Then they said that this was going somewhere unusual. He had no idea why it was there. I know, but why would we ever use that color for something like this? It generally only happens when she bends them this way. “We've got lumps of it round back.” “And then I said...” Did you ever notice how random conversations can seem sometimes?  If you are not there for the beginning of the conversation, or you don't otherwise have a good context within which to work, some of the things you might hear people say will sound more than a little crazy. For some of us, that can be a good thing. I know that crazy phrases in titles, for instance, help me become more creative when I want to write, so I routinely welcome random thoughts. It works for prospective rock band names, too, as when Toad the Wet Sprocket took their name from a random phrase in a Monty Python skit. And, of course, there's that great line I just quoted from Life of Brian. Something about that line makes me want to quote it frequently, right alongside “I've got a vewy good fwiend in Wome...”

But there we were in the bottom. At times, random phrases can be a problem. To people who do not share our faith perspective, for instance, much of what we say can seem totally random. Just yesterday, on Facebook, I was asked to discuss Baptist practices of baptism and how they compared to “biblical” baptism. And I thought, “why?” What difference do such conversations really make? What sense do such conversations make? I love reading the writings of Rabbi Kerber, and would love to hear more of what he has to say, but he does not write in Hebrew, and he also remains aware that not everyone shares his context. That is what makes his work speak so well. He does not use random phrases that leave us all behind, but seeks to include us.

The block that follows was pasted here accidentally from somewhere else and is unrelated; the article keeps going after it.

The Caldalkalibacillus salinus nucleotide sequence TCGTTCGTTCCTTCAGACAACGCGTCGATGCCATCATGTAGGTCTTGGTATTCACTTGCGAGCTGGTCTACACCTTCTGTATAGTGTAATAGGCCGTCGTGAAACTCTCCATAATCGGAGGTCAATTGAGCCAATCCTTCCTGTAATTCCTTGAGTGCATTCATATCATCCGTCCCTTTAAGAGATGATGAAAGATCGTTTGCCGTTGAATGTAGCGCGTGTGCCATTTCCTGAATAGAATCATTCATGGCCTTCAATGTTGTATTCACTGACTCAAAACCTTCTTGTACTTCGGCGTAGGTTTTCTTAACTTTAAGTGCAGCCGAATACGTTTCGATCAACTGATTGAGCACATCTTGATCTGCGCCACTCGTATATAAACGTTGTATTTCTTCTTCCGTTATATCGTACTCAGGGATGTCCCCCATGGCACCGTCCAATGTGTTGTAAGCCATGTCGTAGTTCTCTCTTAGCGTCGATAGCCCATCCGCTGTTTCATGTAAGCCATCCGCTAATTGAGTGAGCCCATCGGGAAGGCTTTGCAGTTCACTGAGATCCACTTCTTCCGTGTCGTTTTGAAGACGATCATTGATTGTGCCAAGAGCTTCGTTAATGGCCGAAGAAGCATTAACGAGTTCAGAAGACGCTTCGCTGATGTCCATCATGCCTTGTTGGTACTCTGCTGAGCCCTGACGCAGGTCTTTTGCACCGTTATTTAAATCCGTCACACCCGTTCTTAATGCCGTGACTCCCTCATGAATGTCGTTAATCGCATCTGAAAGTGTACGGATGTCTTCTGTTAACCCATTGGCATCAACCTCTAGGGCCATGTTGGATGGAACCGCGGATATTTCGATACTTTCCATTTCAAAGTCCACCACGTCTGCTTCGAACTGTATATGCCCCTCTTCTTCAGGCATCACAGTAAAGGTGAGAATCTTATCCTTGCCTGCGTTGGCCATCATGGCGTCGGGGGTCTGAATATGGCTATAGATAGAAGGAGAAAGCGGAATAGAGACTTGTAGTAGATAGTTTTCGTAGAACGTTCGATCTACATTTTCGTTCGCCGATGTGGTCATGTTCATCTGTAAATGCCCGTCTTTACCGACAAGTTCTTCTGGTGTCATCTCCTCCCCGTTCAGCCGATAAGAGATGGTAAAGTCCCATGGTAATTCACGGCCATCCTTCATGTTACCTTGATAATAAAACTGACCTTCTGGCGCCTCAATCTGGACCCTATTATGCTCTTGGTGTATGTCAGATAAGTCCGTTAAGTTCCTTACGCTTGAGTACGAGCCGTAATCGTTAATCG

We now live in an era where any of us can communicate with thousands of people, all over the world, in just a few seconds. Our faith, whatever it is, can be shared with millions, but that's just not going to happen if we insist on everyone's coming to understand things in our context first. I think that we need to understand that, without shared experiences and contexts, most of what we have to say to each other are just random phrases. Most of our conversations are just exchanges of random thoughts. To really reach and relate to people, we need to get beyond that. After that, we wore orange ones.

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